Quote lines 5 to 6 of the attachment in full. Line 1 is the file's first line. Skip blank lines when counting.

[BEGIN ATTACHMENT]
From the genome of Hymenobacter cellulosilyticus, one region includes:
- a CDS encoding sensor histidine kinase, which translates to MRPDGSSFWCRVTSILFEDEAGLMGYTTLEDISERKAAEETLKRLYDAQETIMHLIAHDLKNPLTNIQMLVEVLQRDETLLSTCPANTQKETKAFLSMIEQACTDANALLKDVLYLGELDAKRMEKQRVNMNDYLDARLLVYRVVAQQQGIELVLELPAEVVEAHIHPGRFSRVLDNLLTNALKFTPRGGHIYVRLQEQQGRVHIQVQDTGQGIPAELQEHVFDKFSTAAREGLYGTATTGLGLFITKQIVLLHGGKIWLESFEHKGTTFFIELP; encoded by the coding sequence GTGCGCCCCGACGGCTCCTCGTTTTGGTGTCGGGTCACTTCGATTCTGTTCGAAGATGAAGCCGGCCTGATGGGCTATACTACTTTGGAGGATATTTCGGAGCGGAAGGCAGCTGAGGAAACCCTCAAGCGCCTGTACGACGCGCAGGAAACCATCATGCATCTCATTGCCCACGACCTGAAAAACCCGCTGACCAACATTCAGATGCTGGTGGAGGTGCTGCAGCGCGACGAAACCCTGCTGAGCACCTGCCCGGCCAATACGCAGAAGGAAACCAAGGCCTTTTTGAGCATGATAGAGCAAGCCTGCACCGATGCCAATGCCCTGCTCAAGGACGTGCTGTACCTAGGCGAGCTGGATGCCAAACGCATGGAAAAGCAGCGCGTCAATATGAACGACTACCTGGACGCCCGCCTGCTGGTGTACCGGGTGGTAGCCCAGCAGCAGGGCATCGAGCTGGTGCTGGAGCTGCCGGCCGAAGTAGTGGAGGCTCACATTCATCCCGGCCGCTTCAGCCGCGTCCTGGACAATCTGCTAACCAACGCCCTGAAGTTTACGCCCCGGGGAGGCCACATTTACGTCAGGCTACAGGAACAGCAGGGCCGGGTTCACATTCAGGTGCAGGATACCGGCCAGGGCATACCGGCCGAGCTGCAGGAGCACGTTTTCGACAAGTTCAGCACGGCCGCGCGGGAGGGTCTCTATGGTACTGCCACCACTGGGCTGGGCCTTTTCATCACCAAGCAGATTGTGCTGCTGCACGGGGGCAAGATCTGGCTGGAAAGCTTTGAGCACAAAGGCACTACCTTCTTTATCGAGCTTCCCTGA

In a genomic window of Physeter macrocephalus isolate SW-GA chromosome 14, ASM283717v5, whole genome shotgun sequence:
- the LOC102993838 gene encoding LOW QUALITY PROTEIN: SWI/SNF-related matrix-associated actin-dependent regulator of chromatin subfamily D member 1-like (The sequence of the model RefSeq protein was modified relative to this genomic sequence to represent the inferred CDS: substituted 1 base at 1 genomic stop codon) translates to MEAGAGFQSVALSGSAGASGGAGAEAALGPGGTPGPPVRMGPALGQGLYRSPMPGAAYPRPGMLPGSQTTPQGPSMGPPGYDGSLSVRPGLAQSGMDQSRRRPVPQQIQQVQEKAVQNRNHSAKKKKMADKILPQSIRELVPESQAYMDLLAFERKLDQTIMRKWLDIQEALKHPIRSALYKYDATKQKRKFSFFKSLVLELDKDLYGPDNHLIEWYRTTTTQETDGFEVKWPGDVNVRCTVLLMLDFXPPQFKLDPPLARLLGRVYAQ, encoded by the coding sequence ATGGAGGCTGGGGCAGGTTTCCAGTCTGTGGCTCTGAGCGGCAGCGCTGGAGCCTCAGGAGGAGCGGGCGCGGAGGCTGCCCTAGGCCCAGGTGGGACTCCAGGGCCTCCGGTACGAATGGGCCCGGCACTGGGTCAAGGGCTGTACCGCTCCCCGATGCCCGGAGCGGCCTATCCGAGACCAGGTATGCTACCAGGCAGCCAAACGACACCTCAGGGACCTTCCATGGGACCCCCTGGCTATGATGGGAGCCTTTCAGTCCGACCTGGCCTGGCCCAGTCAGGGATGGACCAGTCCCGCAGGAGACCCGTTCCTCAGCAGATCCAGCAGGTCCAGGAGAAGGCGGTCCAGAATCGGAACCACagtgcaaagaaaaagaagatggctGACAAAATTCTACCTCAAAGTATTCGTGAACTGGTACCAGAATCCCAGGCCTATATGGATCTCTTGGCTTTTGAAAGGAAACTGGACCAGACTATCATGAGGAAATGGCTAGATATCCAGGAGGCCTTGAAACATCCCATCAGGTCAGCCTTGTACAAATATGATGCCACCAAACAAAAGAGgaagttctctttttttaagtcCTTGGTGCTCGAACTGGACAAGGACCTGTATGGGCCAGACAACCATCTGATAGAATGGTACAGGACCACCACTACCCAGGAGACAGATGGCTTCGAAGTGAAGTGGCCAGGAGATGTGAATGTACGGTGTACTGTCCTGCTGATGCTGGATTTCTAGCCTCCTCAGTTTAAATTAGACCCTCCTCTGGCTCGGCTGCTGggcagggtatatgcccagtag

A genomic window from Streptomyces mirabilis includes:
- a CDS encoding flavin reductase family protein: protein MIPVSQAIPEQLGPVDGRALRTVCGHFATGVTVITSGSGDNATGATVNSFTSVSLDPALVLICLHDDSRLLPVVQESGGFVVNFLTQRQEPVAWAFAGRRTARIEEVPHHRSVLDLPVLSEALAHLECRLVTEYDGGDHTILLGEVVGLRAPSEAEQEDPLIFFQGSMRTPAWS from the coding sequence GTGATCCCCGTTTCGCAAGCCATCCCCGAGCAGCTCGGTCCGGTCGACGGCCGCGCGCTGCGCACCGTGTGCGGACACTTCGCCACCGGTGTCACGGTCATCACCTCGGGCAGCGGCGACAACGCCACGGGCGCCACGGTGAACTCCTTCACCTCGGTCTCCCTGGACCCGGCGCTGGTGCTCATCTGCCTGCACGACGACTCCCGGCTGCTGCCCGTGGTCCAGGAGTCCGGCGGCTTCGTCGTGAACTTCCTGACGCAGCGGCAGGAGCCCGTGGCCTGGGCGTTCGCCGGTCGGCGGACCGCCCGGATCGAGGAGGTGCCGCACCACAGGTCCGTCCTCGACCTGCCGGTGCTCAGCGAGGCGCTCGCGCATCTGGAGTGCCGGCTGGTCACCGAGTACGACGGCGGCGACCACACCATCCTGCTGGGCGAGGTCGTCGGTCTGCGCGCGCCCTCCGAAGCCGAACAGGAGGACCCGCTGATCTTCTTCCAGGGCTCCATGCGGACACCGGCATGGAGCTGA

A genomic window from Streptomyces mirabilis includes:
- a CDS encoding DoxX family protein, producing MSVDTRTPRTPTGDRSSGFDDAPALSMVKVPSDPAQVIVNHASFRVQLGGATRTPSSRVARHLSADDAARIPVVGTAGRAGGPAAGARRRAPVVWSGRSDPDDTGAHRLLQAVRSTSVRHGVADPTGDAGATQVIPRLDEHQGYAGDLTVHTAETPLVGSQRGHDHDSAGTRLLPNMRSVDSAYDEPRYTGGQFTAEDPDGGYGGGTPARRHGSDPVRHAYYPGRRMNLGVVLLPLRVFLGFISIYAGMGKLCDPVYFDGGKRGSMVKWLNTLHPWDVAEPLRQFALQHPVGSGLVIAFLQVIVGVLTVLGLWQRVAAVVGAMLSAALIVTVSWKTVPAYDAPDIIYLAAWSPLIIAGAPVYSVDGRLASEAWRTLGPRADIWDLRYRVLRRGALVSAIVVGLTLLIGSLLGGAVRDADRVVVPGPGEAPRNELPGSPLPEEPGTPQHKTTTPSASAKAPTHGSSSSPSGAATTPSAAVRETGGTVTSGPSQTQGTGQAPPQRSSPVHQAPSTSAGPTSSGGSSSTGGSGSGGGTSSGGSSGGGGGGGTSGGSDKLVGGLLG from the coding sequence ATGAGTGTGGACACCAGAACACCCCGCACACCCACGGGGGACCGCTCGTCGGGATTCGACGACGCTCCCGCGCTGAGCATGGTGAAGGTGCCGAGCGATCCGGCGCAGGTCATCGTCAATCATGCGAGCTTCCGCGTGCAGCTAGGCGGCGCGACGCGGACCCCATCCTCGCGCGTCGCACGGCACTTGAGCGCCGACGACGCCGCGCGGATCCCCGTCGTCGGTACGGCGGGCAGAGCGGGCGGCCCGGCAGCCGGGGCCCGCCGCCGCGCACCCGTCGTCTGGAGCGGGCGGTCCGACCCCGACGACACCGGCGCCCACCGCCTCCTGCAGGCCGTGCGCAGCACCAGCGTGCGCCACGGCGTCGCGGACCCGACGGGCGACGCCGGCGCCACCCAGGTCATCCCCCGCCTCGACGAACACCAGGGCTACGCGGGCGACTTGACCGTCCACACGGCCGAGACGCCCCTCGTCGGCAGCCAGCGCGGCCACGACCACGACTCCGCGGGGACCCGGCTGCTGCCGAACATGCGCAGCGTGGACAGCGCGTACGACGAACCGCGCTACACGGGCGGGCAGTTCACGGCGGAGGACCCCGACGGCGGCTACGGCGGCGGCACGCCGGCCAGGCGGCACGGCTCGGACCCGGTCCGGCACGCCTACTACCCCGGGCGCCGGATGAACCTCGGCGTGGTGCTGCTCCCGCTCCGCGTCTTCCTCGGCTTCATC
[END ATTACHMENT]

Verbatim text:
A genomic window from Streptomyces mirabilis includes:
- a CDS encoding flavin reductase family protein: protein MIPVSQAIPEQLGPVDGRALRTVCGHFATGVTVITSGSGDNATGATVNSFTSVSLDPALVLICLHDDSRLLPVVQESGGFVVNFLTQRQEPVAWAFAGRRTARIEEVPHHRSVLDLPVLSEALAHLECRLVTEYDGGDHTILLGEVVGLRAPSEAEQEDPLIFFQGSMRTPAWS from the coding sequence GTGATCCCCGTTTCGCAAGCCATCCCCGAGCAGCTCGGTCCGGTCGACGGCCGCGCGCTGCGCACCGTGTGCGGACACTTCGCCACCGGTGTCACGGTCATCACCTCGGGCAGCGGCGACAACGCCACGGGCGCCACGGTGAACTCCTTCACCTCGGTCTCCCTGGACCCGGCGCTGGTGCTCATCTGCCTGCACGACGACTCCCGGCTGCTGCCCGTGGTCCAGGAGTCCGGCGGCTTCGTCGTGAACTTCCTGACGCAGCGGCAGGAGCCCGTGGCCTGGGCGTTCGCCGGTCGGCGGACCGCCCGGATCGAGGAGGTGCCGCACCACAGGTCCGTCCTCGACCTGCCGGTGCTCAGCGAGGCGCTCGCGCATCTGGAGTGCCGGCTGGTCACCGAGTACGACGGCGGCGACCACACCATCCTGCTGGGCGAGGTCGTCGGTCTGCGCGCGCCCTCCGAAGCCGAACAGGAGGACCCGCTGATCTTCTTCCAGGGCTCCATGCGGACACCGGCATGGAGCTGA